Participation from the contributor community is an important factor
in the success of the MySQL open-source project. There are many ways to
contribute to MySQL, and this page describes primarily code-related
As we gain more experience, absorb more
contributions and receive feedback from the contributors, please expect
some modifications to the contribution system described here.
Getting Set Up
first step in getting involved with software development for the MySQL
project should be to join discussions and notification via MySQL Community Slack relevant to your area of interest. The MySQL Community Slack
in particular is the central point for discussions related to MySQL
Server software development. Certain sub-projects have their own mailing
lists, however, as shown on the mentioned web page.
Also, depending on your intended level of involvement, you should sign up for a centralized Oracle user account, which gives you access to the discussion forums, the MySQL bug database, and other MySQL services.
Some contributors may also wish to sign up for a Launchpad account to be able to use MySQL on Launchpad. This is especially useful if you plan to host larger branches of your own on Launchpad.
contributors may also wish to sign up for a GitHub account to be able
to use MySQL on GitHub. This is especially useful if you plan to host
larger branches of your own on GitHub. MySQL uses Git as its version
control system. For information about working with and maintaining Git
repositories, refer to the GitHub Help. For information about how to obtain the MySQL Server source trees, see Installing MySQL Using a Development Source Tree.
If you expect to make code-related contributions, you must submit signed the Oracle Contributor Agreement (OCA).
Without a submitted and approved OCA, Oracle cannot integrate your
contribution into the MySQL code base or engage in extended discussions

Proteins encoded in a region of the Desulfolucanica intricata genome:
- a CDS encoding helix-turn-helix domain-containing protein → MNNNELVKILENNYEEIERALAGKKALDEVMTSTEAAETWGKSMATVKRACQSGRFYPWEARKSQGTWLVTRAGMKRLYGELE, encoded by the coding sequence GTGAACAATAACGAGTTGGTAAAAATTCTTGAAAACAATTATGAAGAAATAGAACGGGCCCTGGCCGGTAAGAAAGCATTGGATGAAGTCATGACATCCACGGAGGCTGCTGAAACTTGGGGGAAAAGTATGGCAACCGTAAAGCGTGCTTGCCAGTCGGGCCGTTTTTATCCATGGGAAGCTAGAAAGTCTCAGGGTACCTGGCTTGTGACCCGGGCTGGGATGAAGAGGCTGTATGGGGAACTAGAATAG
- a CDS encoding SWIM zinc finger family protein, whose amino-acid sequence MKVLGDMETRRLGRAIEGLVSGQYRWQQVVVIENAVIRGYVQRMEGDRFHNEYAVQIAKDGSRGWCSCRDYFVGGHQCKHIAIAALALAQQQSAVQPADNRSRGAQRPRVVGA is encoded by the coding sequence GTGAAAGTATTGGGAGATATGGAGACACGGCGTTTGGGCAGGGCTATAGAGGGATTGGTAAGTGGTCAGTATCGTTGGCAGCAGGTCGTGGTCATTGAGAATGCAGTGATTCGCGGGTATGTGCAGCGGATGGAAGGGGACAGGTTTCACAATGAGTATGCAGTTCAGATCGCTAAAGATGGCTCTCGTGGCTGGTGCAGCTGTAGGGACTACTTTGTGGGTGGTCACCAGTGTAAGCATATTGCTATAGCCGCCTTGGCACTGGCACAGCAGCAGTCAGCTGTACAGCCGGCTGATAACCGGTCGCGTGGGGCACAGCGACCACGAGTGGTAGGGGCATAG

on proposed patches. The OCA gives Oracle and the contributor joint
copyright interests in the code: The contributor retains copyright while
also granting those rights to Oracle as the open-source development
project sponsor. The OCA is applicable to all products and projects
owned or managed by Oracle; signing it once means you can contribute
code to any Oracle-sponsored open-source project. More detail, and the
OCA itself, is available on the Oracle Contributor Agreement page.
Submitting the OCA, step by step:
- Go to Oracle Contributor Agreement (OCA) application
- Login to the OCA app using the Oracle account
- Decide whether you would like to submit Individual or Company OCA
- Fill in all requested details
- Sign (using DocuSign) & Submit
you have previously signed or submitted the OCA (or the former Sun
Contributor Agreement) for a different project, you can contribute to
the MySQL project under the same SCA/OCA. If you have previously signed
the MySQL Contributor License Agreement (CLA) , you must now sign and
return the OCA instead. All contributions to the MySQL project from now
on require that the contributor sign and return the OCA.
We assign your signed OCA with your MySQL/Oracle account. If you don't yet have an account, please register under https://bugs.mysql.com (top right corner, Register). The account (Oracle SSO) provides access to other MySQL development resources, too.
can get a sense of what work is being done by others by following the
mailing lists and the bug-tracking system. After you have a better idea
of what you would like to do, you can search the bug database for bugs
or feature requests you want to work on and see if someone else is
already working on an idea you have had. The MySQL engineers will
already have identified a number of bugs in MySQL software. There are
always many bugs which are small and self-contained, and as a starting
point, we hope that you will be interested to work on some of these.
If you have an idea for a new feature, or have found a bug, you can report a Bug in the bug-tracking system.
Others can then work on fixing the bug or on the feature. If you want